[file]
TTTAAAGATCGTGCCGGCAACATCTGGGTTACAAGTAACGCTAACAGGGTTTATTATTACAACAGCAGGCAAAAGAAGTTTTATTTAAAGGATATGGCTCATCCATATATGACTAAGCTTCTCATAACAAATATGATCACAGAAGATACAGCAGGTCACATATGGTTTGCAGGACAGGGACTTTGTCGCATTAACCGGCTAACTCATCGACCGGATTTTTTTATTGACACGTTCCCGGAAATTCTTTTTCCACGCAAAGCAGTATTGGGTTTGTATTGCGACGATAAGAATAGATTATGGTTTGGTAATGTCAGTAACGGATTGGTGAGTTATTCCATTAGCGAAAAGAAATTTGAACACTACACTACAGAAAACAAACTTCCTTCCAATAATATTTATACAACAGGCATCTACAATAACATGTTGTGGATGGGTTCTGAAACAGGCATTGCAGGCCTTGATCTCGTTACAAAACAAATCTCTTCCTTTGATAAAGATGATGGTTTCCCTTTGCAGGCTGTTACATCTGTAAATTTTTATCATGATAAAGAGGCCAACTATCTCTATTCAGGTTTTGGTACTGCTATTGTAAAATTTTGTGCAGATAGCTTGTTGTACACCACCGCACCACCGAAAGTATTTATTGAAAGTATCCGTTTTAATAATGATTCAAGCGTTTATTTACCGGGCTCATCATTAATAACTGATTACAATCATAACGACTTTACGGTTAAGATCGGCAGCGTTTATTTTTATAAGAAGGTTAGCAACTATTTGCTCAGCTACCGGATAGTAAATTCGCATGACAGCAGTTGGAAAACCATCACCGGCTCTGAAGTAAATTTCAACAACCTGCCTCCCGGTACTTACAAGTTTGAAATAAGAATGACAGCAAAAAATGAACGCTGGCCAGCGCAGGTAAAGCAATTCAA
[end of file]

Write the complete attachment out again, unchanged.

TTTAAAGATCGTGCCGGCAACATCTGGGTTACAAGTAACGCTAACAGGGTTTATTATTACAACAGCAGGCAAAAGAAGTTTTATTTAAAGGATATGGCTCATCCATATATGACTAAGCTTCTCATAACAAATATGATCACAGAAGATACAGCAGGTCACATATGGTTTGCAGGACAGGGACTTTGTCGCATTAACCGGCTAACTCATCGACCGGATTTTTTTATTGACACGTTCCCGGAAATTCTTTTTCCACGCAAAGCAGTATTGGGTTTGTATTGCGACGATAAGAATAGATTATGGTTTGGTAATGTCAGTAACGGATTGGTGAGTTATTCCATTAGCGAAAAGAAATTTGAACACTACACTACAGAAAACAAACTTCCTTCCAATAATATTTATACAACAGGCATCTACAATAACATGTTGTGGATGGGTTCTGAAACAGGCATTGCAGGCCTTGATCTCGTTACAAAACAAATCTCTTCCTTTGATAAAGATGATGGTTTCCCTTTGCAGGCTGTTACATCTGTAAATTTTTATCATGATAAAGAGGCCAACTATCTCTATTCAGGTTTTGGTACTGCTATTGTAAAATTTTGTGCAGATAGCTTGTTGTACACCACCGCACCACCGAAAGTATTTATTGAAAGTATCCGTTTTAATAATGATTCAAGCGTTTATTTACCGGGCTCATCATTAATAACTGATTACAATCATAACGACTTTACGGTTAAGATCGGCAGCGTTTATTTTTATAAGAAGGTTAGCAACTATTTGCTCAGCTACCGGATAGTAAATTCGCATGACAGCAGTTGGAAAACCATCACCGGCTCTGAAGTAAATTTCAACAACCTGCCTCCCGGTACTTACAAGTTTGAAATAAGAATGACAGCAAAAAATGAACGCTGGCCAGCGCAGGTAAAGCAATTCAA